The Palm Beach International Film Festival kicks off Thursday for a weeklong bonanza of movies, including more than two dozen world premieres and many more documentaries, shorts, and international and domestic feature films at four Palm Beach County theaters. Here’s a look at three of the titles I had the pleasure to screen in advance. For the full schedule of films and events, visit pbifilmfest.org.
In the brave and discomfiting issue movie “Lonely Boy” (8:45 p.m. April 10 at Muvico Parisian in West Palm Beach), protagonist Franky (Alev Aydin) is not in the best place. His parents are long dead, he has no personal relationships to speak of, and he’s just been fired from his job at a copy shop when his boss discovers his paranoid manifesto, which casts aspersions on his co-workers. And he lives in an unkempt hovel with three silent, unwanted houseguests – all of whom are recurring hallucinations from Franky’s schizophrenic mind. The only cure for his condition – aside from medication, which he refuses to take – is a good old-fashioned Manic Pixie Dream Girl named Alex (Natalie Distler), who materializes out of nowhere in a superstore and not only tolerates Franky’s eccentricities but seems genuinely attracted to him (shades of a less coherent “Silver Linings Playbook?”).
It may seem that there are portions of “Lonely Boy” that don’t add up, and others that seem so implausible that they undermine what is otherwise a sobering depiction of a crippling mental illness. But stick with it, because it gets better, and Franky grows more likeable, as the picture wears on, building backwards toward crystallizing flashbacks of Franky’s traumatic childhood. Dale Fabrigar directs the film with an uncomfortable, cringe-worthy magnetism, bolstered by Aydin’s own screenplay and his impeccable, volcanic acting. It’s a movie that never takes the easy way out, admirably confronting an unpretty subject matter – and concluding with a twist that even redeems its weaknesses.
Roman Polanski’s "Knife in the Water" and Alfred Hitchcock’s "Lifeboat" feel like signposts along the way to Italian director Corrado Sassi’s "Waves" (9:30 p.m. April 5 at Frank Theaters & Cinebowl in Delray Beach), a meticulous psychodrama on the high seas. Three men board a sailboat for a two-week excursion in the Pacific Ocean. Two of them seem to be conspiring against the other; their destination is unknown, but it surely involves criminal activity. Tensions mount as alcohol is consumed and turbulence worsens, and events take a surprising turn when a gorgeous woman jumps the plank of a nearby ship and takes refuge on their boat.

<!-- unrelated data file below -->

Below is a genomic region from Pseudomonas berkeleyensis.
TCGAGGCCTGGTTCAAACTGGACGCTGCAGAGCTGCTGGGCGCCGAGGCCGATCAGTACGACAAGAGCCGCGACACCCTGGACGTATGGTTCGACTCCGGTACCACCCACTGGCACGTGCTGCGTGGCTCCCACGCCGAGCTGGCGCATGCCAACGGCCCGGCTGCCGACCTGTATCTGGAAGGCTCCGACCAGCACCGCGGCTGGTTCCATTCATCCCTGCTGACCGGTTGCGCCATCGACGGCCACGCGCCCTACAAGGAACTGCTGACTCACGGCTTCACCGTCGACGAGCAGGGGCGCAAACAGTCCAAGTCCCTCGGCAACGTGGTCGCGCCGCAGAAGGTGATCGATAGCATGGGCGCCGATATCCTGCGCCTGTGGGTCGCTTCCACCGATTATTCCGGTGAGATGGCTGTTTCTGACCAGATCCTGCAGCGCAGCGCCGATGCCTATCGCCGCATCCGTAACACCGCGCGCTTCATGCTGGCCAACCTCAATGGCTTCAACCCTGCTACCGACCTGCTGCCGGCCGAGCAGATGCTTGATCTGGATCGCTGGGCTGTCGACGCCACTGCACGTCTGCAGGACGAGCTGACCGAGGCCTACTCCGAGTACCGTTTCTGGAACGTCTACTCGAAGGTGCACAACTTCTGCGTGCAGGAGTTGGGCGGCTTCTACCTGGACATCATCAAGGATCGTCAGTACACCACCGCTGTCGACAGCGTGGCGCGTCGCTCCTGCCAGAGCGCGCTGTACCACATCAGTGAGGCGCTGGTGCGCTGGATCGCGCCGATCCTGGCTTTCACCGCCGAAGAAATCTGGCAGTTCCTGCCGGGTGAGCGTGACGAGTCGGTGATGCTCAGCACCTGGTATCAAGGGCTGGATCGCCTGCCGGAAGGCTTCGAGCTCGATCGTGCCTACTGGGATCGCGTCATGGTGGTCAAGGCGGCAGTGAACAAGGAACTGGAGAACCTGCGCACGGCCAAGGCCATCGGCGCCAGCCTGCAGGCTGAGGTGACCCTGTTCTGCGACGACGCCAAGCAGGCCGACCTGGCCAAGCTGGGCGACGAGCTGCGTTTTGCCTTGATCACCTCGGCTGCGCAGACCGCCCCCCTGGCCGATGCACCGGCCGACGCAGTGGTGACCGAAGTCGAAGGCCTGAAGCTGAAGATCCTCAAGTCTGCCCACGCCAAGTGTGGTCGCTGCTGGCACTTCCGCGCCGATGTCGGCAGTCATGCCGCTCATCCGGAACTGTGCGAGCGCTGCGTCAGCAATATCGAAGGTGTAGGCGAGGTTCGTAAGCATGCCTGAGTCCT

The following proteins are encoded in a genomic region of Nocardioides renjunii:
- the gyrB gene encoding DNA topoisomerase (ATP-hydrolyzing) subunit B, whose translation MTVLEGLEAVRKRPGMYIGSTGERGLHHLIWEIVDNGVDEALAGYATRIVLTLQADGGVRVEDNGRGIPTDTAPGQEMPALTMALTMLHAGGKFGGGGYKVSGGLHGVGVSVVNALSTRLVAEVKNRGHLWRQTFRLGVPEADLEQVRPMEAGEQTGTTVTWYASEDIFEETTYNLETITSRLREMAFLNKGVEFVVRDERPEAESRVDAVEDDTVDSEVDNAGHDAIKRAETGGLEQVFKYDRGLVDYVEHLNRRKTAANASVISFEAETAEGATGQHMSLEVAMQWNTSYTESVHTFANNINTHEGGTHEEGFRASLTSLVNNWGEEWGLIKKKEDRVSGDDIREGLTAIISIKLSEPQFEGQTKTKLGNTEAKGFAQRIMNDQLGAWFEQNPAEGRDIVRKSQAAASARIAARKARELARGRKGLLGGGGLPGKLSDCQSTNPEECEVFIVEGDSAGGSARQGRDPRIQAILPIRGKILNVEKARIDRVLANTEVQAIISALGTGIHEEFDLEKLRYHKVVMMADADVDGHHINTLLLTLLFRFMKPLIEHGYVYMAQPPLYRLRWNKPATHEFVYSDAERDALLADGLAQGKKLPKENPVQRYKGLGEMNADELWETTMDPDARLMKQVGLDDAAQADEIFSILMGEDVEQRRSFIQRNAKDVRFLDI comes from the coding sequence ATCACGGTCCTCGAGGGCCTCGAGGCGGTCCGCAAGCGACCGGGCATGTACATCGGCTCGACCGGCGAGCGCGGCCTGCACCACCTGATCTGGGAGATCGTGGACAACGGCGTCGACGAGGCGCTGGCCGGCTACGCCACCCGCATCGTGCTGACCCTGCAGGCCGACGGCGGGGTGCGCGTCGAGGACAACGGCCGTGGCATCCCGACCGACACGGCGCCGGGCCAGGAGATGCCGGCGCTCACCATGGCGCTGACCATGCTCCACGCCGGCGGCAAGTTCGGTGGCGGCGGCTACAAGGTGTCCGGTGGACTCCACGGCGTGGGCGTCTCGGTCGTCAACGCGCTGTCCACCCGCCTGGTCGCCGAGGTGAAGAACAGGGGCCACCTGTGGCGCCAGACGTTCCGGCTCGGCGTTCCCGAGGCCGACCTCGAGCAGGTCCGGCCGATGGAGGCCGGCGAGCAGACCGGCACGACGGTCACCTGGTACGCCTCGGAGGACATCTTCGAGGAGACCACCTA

Sassi understands that less is more, eschewing a manipulative score and talky exposition and letting the suspense organically wash over the proceedings. His dialogue sounds authentic, but Waves derives its power foremost from his visuals. He often frames his characters against enormous, imposing landscapes of towering rock formations and bleak, endless seas – rendering them as tiny drops of paint on nature’s immense canvas. Like many a film noir from the past, "Waves" is grounded in the cosmic machinations of fate, one that its morally bankrupt sailors cannot escape. This film is nervy, cold-blooded, matter-of-fact and unforgettable – the best movie I saw for the Palm Beach Film Festival.
British director Julian Doyle bills his exhausting chamber drama "Twilight of the Gods" (8:30 p.m. April 8 at Muvico Parisian), which captures an 85-minute dialogue between Frederich Nietzsche and the ghost of his greatest frenemy, Richard Wagner, as “Superman versus Lord of the Ring.” I get the references, but this film has as much in common with a Hollywood blockbuster as Wagner does with the Anti-Defamation League.
A large chunk of this moody tete-a-tete – set in the Turin Lunatic Asylum where Nietzsche spent his last self-aware days – is little more than an deconstructed Masterpiece Theatre history lesson on the two titans’ biographies and worldviews, written with florid language better suited to academia or the critical essay than the spoken word. It’s difficult for anyone not already versed in the characters’ backgrounds to keep up with the ceaseless density of the dialogue, so don’t be surprised if your mind drifts.
Doyle adapted his own play for this film, and it never sheds its theatrical origins. Twilight of the Gods is best when Wagner and Nietzsche’s sophisticated veneers come off and they actually sound like people; as Nietzsche, Jud Charlton is a magnetic presence, channeling a wide-eyed sense of crazed inspiration at every exhorted soliloquy. And it’s always welcome when the movie becomes playful about its supernatural conceit, and doesn’t take itself as seriously as its subjects take each other. In the end, though it reserves justifiable praise for Wagner’s music, the composer’s moral failings mount so high that the movie comes across as a screed against an already hated figure; despite all of its highbrow intellectual banter, it doesn’t really teach us anything.